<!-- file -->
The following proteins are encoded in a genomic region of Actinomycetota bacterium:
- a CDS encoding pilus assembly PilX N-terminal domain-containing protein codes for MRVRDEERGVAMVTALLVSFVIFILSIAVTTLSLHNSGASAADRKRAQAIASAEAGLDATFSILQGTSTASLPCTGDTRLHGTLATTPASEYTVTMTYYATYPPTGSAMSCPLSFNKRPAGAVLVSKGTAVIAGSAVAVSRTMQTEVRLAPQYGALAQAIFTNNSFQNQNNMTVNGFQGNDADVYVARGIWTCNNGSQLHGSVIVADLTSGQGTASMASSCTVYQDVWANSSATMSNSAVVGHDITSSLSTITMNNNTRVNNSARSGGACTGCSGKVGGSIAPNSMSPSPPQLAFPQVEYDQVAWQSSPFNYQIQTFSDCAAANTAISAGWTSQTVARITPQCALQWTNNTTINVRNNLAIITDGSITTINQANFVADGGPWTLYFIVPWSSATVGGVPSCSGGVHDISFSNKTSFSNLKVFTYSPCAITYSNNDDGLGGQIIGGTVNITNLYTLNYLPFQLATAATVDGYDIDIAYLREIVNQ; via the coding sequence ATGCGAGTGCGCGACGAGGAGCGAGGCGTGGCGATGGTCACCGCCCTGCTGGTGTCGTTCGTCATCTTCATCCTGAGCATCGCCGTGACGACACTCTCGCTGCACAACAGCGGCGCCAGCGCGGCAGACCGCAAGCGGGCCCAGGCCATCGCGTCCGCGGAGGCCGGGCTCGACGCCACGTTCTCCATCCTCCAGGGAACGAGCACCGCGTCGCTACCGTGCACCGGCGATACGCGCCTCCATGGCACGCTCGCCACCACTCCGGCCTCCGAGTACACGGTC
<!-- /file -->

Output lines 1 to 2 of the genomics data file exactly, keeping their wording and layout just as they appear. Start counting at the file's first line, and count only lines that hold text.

The following proteins are encoded in a genomic region of Actinomycetota bacterium:
- a CDS encoding pilus assembly PilX N-terminal domain-containing protein codes for MRVRDEERGVAMVTALLVSFVIFILSIAVTTLSLHNSGASAADRKRAQAIASAEAGLDATFSILQGTSTASLPCTGDTRLHGTLATTPASEYTVTMTYYATYPPTGSAMSCPLSFNKRPAGAVLVSKGTAVIAGSAVAVSRTMQTEVRLAPQYGALAQAIFTNNSFQNQNNMTVNGFQGNDADVYVARGIWTCNNGSQLHGSVIVADLTSGQGTASMASSCTVYQDVWANSSATMSNSAVVGHDITSSLSTITMNNNTRVNNSARSGGACTGCSGKVGGSIAPNSMSPSPPQLAFPQVEYDQVAWQSSPFNYQIQTFSDCAAANTAISAGWTSQTVARITPQCALQWTNNTTINVRNNLAIITDGSITTINQANFVADGGPWTLYFIVPWSSATVGGVPSCSGGVHDISFSNKTSFSNLKVFTYSPCAITYSNNDDGLGGQIIGGTVNITNLYTLNYLPFQLATAATVDGYDIDIAYLREIVNQ; via the coding sequence ATGCGAGTGCGCGACGAGGAGCGAGGCGTGGCGATGGTCACCGCCCTGCTGGTGTCGTTCGTCATCTTCATCCTGAGCATCGCCGTGACGACACTCTCGCTGCACAACAGCGGCGCCAGCGCGGCAGACCGCAAGCGGGCCCAGGCCATCGCGTCCGCGGAGGCCGGGCTCGACGCCACGTTCTCCATCCTCCAGGGAACGAGCACCGCGTCGCTACCGTGCACCGGCGATACGCGCCTCCATGGCACGCTCGCCACCACTCCGGCCTCCGAGTACACGGTC